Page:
Open Season by C.J. Box
This is the first book in the Joe Pickett series. It was published way back in 2001 when Joe was but a young man starting out with Wyoming Game and Fish.
In Open Season, we find our favorite game warden investigating the death of a man who is found alongside Joe’s woodpile. It is Sheridan, Joe’s 7 year old daughter, who first sees what she thinks is a monster come calling in the night. Eventually Joe realizes that what his little girl has witnessed is something more terrible than a bogeyman.
Subsequent investigations reveal the bodies of 2 more hunters, and lead to the shooting of the man believed to be responsible. But Joe is not so sure that all is as it seems, which is a good job for us as it would be a short book otherwise. As his colleagues try, strangely, to pressurize Joe into backing off the investigation, he discovers what seems to be a plot that deepens and becomes more dangerous with every step he takes.
Without giving too much away, I will state that there are environmental issues at the core of this tale. Sometimes it can be seen that protection of the environment, and the flora and fauna there, come a poor second to the pursuit of profit. The recent battles over the Dakota pipeline is a good example of this. Greed often Trumps good sense.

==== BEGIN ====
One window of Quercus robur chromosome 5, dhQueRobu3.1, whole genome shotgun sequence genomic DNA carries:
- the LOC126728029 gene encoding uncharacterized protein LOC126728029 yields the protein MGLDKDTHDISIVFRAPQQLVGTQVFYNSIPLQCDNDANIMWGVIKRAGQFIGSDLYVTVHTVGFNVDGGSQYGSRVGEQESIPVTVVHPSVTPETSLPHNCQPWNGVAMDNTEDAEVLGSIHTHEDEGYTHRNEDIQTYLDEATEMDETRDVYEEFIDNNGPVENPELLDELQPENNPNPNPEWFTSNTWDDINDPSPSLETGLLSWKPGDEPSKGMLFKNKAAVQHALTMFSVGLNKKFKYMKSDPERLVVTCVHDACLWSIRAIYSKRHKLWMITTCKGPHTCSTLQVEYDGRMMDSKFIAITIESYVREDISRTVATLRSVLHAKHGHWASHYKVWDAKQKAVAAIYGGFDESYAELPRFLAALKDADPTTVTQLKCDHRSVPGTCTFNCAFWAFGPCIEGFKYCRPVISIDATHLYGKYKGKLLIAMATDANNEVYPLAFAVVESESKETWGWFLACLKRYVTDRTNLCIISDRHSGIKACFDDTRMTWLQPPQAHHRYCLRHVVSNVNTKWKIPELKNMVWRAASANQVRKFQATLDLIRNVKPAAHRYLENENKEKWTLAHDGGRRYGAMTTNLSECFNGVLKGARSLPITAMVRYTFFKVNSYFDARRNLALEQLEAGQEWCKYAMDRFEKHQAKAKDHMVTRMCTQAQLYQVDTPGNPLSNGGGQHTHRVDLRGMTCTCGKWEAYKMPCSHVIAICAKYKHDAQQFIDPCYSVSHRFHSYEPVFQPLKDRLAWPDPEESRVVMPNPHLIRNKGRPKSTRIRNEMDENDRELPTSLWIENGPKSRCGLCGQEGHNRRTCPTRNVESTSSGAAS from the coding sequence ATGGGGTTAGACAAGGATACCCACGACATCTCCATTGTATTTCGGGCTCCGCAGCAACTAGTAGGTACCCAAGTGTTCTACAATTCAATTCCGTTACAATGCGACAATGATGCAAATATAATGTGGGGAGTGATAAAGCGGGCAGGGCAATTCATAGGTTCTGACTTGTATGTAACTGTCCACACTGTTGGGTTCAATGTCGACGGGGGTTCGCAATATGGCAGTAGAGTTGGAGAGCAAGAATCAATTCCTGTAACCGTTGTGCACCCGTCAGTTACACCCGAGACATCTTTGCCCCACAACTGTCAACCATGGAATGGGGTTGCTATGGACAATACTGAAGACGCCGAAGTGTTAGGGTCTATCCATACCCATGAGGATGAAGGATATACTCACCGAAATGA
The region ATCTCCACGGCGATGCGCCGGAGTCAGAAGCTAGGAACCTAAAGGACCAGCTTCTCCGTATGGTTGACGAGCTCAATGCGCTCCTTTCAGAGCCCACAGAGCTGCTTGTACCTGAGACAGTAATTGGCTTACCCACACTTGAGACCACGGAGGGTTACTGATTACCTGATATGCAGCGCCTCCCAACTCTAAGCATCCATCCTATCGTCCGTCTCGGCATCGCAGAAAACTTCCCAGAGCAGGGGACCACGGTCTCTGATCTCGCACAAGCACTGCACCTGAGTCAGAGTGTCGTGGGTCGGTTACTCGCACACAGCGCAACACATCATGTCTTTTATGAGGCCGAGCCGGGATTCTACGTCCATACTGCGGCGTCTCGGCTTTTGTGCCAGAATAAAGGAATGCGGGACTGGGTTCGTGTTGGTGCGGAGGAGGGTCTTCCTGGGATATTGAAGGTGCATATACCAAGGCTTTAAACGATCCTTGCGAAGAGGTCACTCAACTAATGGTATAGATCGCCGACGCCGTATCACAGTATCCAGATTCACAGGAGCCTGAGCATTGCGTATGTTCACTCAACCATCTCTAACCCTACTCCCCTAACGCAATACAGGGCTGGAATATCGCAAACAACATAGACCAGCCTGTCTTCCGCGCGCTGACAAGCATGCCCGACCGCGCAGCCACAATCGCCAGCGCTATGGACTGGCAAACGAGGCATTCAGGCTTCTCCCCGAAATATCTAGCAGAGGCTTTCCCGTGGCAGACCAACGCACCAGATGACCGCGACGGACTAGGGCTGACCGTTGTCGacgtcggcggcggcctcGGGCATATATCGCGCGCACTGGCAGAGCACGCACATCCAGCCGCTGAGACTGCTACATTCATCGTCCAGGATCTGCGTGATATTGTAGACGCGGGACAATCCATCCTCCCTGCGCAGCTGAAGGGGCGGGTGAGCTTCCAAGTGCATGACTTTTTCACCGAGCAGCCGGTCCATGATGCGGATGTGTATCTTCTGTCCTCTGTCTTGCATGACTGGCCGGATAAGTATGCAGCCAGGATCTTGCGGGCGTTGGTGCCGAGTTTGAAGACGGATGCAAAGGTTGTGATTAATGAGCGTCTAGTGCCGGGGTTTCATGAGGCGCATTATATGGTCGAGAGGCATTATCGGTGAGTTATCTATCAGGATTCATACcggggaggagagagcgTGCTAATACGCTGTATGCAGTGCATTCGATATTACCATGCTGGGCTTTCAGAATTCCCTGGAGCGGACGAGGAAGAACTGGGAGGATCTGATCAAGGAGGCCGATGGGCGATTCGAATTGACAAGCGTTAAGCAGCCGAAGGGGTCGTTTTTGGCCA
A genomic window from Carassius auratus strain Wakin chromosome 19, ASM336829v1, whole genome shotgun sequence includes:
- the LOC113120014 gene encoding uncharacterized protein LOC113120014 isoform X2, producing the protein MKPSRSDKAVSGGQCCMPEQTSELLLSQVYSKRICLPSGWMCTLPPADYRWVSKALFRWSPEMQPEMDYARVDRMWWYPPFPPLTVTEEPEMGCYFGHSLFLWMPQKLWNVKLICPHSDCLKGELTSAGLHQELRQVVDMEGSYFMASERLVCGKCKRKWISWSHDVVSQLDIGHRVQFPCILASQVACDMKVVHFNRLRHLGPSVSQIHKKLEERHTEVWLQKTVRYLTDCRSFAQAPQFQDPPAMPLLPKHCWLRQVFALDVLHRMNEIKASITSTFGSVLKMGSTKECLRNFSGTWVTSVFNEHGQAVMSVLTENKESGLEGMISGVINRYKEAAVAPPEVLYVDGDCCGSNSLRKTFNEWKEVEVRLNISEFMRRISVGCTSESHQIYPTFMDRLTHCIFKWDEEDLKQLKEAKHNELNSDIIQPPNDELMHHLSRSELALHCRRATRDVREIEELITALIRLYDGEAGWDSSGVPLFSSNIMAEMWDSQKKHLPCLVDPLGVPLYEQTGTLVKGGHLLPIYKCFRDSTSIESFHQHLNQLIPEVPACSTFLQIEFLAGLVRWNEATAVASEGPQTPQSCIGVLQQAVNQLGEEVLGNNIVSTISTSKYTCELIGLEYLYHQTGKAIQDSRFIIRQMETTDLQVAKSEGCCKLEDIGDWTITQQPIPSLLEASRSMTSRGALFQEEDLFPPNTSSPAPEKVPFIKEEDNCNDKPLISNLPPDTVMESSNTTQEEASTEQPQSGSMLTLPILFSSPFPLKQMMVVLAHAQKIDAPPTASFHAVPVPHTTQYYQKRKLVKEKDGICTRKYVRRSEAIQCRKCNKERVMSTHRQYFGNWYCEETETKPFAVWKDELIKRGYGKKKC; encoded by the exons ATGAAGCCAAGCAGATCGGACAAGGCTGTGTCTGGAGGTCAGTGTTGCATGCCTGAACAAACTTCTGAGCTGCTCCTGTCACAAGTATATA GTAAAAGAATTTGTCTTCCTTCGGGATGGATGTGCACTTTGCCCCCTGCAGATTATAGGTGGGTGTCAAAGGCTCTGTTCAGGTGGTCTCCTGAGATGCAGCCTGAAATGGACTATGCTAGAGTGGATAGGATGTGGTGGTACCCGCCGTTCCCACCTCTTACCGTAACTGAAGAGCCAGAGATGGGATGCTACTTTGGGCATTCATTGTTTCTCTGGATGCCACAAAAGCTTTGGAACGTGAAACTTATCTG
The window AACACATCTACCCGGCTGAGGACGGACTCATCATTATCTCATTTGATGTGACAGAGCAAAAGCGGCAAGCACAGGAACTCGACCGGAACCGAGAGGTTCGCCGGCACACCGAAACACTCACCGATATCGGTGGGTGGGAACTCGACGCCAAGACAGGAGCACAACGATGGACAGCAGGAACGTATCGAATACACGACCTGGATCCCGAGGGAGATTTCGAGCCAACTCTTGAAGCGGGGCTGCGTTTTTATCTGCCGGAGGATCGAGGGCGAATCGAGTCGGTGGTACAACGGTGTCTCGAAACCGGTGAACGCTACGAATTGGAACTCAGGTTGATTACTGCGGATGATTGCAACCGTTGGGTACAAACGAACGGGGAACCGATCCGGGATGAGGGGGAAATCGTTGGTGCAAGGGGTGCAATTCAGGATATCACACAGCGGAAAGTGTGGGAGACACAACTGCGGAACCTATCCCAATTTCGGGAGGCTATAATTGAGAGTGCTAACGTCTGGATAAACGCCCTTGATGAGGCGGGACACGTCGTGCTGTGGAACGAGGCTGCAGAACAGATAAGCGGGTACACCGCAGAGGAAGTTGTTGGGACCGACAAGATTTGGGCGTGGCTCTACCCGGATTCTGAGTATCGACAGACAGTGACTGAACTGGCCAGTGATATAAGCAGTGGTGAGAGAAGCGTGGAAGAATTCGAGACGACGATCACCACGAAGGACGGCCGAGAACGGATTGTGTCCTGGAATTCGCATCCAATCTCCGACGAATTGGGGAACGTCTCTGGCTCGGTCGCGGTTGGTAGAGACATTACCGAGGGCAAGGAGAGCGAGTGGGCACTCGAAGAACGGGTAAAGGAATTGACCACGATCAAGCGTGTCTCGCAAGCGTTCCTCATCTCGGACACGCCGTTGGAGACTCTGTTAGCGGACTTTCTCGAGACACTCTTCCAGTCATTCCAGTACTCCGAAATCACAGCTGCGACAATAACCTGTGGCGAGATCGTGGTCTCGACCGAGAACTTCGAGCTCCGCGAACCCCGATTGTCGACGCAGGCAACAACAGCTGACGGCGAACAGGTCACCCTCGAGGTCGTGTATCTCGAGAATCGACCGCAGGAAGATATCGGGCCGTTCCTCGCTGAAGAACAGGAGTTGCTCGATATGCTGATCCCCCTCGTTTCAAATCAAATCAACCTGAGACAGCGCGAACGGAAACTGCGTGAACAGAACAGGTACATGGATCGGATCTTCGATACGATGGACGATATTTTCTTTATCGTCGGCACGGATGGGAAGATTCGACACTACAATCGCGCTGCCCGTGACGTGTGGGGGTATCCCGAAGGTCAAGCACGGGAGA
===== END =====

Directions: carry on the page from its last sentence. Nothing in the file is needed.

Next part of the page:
In Open Season, we not only get an introduction to the thoroughly likeable Joe Pickett, we also get to meet the charming and resourceful Sheridan. For a 7 year old, Sheridan gets a lot to do in this book, and it’s the better for it. We are given an insight into the mind of a young girl. We learn of the early relationship between Sheridan and her little sister, Lucy, and we are introduced to April who later becomes the adopted daughter of Joe and his wife Mary Beth. All the components that emerge in stories to come are here.
Rebel Voice has previously reviewed some of C.J. Box’s work. Off the Grid can be viewed here https://rebelvoice.blog/2017/09/15/off-the-grid/
Box is consistent in his storylines and character presentations. He knows his creations and delivers them well. His plots are well thought out and interesting. The scenic descriptions are vivid, the lifestyle portrayals engaging. Rebel Voice likes his work. That’s why it’s great to see how it all began in Open Season.
As the plot thickens, we are lead into a place that all parents dread, and all good people abhor. Friendships are tested and questioned. Joe’s abilities get thoroughly stretched. In this, we get to see a strong glimmer of the man Joe becomes in later books, when he is joined by Nate Romanski (who is not in Open Season).
Open Season is a decent book and recommended for anyone looking to get into a lively and well written series. For those of you who have already read some of Box’s novels, Open Season is still a very good read. It shouldn’t offend or put you to sleep. It should make you want to read more by this author.
Sult scale rating: 7.5 out of 10. Recommended, especially if you like to read whilst wearing cowboy boots and a stetson.